Friday, 18 August 2017

Getting at the truth

Julian the Apostate
We all think we know the meaning of the word truth. We all think that, if asked, we can give examples of it. We might even call these examples things we know (for sure).

Yet philosophers have written volumes attempting to define truth. If it’s so simple that everybody knows what it means, what did they find to write about?

My own ideas of truth were probably most profoundly influenced by Bernard Williams. He suggested the first issue for us to resolve must be whether truth is external or internal to ourselves. Is it something out there, waiting for us to recognize it, or is it something in our own heads?

If it’s the latter, then is there anything to stop what’s in my head (my truth) from being different from what’s in yours (your truth)? Might there be as many truths as people? Wouldn’t that be effectively the same as truth not existing at all?

If truth is external, then how did ‘what’s out there’ get into my head? How reliable is the perceptual mechanism that put it there?

The problem here is that we don’t have direct access to the outside world. We perceive by way of senses that are specific to ourselves and yield data relative to ourselves. That’s a good thing. It’s best that I should perceive, say, threats to myself in the most direct way possible. If a charging rhino’s fifty feet away from me, I’d quite like to know about it, and only it, rather than be provided with a total world picture.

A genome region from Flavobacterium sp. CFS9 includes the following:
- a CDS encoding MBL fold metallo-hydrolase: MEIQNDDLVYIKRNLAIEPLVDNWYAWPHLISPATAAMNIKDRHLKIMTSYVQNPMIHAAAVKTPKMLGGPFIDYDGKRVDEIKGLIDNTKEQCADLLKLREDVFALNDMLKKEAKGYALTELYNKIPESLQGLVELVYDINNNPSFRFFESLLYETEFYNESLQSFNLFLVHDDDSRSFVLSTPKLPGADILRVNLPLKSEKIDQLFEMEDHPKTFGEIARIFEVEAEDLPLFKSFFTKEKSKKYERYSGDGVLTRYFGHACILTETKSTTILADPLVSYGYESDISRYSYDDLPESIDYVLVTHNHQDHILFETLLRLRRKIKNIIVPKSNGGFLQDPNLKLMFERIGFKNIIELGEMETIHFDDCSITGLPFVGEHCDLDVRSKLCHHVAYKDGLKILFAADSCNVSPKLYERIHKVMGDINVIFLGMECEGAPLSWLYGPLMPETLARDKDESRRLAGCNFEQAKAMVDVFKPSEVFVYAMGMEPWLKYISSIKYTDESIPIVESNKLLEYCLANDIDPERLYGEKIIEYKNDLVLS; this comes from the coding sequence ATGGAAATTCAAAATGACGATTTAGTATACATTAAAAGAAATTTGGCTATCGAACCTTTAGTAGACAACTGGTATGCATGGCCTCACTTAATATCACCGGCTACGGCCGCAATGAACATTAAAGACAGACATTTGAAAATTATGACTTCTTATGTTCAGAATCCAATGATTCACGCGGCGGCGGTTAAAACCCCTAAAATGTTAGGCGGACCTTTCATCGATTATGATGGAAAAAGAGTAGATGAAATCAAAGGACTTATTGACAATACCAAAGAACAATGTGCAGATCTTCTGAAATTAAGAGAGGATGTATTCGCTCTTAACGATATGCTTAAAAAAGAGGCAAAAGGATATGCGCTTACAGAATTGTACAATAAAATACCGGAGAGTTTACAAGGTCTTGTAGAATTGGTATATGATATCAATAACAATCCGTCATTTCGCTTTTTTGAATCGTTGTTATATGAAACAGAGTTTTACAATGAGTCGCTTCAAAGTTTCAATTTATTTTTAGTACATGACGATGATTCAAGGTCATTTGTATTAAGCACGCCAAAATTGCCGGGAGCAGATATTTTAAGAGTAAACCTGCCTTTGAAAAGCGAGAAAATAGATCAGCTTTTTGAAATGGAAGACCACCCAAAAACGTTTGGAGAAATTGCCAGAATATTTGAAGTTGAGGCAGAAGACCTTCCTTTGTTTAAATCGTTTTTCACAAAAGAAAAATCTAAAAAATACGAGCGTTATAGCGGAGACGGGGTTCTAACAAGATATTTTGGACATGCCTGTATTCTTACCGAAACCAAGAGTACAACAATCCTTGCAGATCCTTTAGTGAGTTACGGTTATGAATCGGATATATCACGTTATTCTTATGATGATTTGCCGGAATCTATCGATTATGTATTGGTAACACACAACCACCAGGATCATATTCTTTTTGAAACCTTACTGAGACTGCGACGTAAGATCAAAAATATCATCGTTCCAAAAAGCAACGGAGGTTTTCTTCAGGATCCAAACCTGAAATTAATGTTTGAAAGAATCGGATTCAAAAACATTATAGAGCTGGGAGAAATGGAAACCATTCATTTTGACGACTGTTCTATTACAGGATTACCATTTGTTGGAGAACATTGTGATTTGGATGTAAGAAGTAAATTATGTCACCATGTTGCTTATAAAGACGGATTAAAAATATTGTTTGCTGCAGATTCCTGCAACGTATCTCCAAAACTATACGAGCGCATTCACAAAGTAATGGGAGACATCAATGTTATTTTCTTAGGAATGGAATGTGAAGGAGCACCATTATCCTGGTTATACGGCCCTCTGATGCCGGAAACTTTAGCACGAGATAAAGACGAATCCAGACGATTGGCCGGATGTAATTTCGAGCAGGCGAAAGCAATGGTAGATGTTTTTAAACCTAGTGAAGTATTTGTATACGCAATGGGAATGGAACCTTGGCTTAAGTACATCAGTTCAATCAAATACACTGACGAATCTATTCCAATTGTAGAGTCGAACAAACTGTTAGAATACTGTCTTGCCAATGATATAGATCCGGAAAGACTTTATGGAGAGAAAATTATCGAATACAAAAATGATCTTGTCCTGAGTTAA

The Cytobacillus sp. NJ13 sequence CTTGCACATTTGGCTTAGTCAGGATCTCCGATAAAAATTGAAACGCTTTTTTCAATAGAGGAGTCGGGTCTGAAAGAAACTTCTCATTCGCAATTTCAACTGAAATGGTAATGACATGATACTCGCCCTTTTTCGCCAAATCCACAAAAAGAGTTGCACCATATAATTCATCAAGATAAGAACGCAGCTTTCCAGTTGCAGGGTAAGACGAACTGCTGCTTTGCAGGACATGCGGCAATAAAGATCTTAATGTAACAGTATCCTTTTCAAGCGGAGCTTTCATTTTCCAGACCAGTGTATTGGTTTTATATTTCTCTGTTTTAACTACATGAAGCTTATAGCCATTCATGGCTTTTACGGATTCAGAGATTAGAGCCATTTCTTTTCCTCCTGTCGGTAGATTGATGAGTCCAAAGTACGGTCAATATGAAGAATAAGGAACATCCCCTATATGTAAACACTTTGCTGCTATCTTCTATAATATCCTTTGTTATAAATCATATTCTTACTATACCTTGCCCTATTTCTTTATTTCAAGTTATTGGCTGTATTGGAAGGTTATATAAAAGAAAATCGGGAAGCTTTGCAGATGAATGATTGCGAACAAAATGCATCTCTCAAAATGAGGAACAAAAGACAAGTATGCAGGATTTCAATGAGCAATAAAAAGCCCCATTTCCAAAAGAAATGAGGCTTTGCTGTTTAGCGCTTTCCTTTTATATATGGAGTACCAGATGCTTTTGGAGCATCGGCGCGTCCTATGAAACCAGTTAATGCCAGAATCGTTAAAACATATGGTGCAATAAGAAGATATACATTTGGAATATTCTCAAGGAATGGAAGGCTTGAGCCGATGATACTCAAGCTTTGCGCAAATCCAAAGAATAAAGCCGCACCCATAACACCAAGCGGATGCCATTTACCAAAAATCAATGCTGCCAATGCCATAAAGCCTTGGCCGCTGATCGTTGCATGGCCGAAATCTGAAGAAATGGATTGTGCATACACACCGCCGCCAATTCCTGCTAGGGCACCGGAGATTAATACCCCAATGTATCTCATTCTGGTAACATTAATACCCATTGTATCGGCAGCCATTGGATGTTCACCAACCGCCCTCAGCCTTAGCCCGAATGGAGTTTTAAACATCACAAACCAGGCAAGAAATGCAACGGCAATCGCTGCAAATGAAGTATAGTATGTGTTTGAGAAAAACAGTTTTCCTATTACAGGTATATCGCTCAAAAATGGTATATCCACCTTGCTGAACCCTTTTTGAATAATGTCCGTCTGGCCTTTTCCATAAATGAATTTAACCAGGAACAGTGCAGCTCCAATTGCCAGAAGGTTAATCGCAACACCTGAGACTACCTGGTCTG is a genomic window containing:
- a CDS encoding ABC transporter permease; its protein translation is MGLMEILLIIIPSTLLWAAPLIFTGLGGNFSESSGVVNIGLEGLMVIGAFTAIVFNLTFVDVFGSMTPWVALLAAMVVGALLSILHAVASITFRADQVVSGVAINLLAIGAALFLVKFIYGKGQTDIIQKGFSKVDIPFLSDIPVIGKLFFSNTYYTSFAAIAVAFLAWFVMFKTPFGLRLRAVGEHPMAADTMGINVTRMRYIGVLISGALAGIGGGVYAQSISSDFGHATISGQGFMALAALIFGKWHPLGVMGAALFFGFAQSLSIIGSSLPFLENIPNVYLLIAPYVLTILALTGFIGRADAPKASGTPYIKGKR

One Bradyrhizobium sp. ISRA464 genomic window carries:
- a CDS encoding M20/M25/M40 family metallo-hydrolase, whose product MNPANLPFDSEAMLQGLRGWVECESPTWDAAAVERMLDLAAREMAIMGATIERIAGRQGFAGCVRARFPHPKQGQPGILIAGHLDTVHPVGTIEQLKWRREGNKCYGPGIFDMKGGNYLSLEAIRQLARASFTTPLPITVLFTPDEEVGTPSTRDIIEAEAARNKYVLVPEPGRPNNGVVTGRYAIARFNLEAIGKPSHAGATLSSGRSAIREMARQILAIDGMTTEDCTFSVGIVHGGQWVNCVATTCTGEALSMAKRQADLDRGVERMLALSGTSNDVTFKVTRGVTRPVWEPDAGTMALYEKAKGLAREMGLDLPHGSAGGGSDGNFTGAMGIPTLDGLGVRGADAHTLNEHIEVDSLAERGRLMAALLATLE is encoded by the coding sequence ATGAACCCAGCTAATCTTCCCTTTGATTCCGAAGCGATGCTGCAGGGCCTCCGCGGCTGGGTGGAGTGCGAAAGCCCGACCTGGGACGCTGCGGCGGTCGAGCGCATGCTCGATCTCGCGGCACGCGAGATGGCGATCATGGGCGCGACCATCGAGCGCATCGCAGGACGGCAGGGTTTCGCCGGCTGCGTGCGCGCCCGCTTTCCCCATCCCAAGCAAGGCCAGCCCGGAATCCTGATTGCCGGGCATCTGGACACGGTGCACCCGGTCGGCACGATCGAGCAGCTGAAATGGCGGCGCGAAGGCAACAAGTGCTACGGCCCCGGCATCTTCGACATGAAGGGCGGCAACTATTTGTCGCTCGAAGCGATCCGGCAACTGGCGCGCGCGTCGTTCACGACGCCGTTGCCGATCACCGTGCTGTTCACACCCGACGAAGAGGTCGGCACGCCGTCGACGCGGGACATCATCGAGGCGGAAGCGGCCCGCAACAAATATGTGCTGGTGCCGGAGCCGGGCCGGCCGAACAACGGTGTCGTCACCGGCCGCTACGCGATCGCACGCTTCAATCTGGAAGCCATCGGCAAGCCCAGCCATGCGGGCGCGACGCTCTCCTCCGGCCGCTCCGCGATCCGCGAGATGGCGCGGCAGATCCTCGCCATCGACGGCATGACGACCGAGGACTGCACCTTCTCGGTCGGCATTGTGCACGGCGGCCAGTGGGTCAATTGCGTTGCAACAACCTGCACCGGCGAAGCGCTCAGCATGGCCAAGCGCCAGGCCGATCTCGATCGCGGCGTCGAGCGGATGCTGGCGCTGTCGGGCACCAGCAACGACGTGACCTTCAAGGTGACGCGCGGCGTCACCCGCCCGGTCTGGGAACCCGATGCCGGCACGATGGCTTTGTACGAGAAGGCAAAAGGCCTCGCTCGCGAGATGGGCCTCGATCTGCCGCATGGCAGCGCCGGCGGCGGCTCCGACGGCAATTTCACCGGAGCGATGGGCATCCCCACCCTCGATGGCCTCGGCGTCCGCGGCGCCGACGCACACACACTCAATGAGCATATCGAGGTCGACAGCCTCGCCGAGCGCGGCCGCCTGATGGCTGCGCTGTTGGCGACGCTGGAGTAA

The drawback to this system is, we can’t see anything absolutely. Our brains have become expert at deducing what absolutes must be there in order for them to receive the relative impressions they do, and most of the time they’re right, but not always. We may greet a friend in the street, say, only to find when he turns around that it’s not actually him. In other words, we all make mistakes.

Our brains use not only sensory inputs, sight, sound, touch, taste and smell, but also our own experiences and our cultural upbringing in order to make sense of the world and produce the perceptions they register. No two people therefore will have identical perceptions of anything, but similar people from similar backgrounds will have perceptions that overlap a lot, sufficiently for us to call that overlap truth.

It is however important to remember the relative nature of that overlap. Our truth describes the world as seen by people like us. There are alternative truths out there. It is not the case that everyone who disagrees with us is a fool, a rogue, or lying.

We are all rational people, aren’t we? We aren’t going to change our own notion of the truth because someone shouts at us, calls us rude names, or blocks us on Facebook. We’re stubborn, so that sort of thing only confirms our belief we’re right. The only thing that will persuade us we’re wrong is evidence. Like when the person who’s not the friend we think he is actually turns round.

So why oh why do some people apparently think other people will change their minds in response to abuse, threats, no-platforming or anything else except evidence and reason?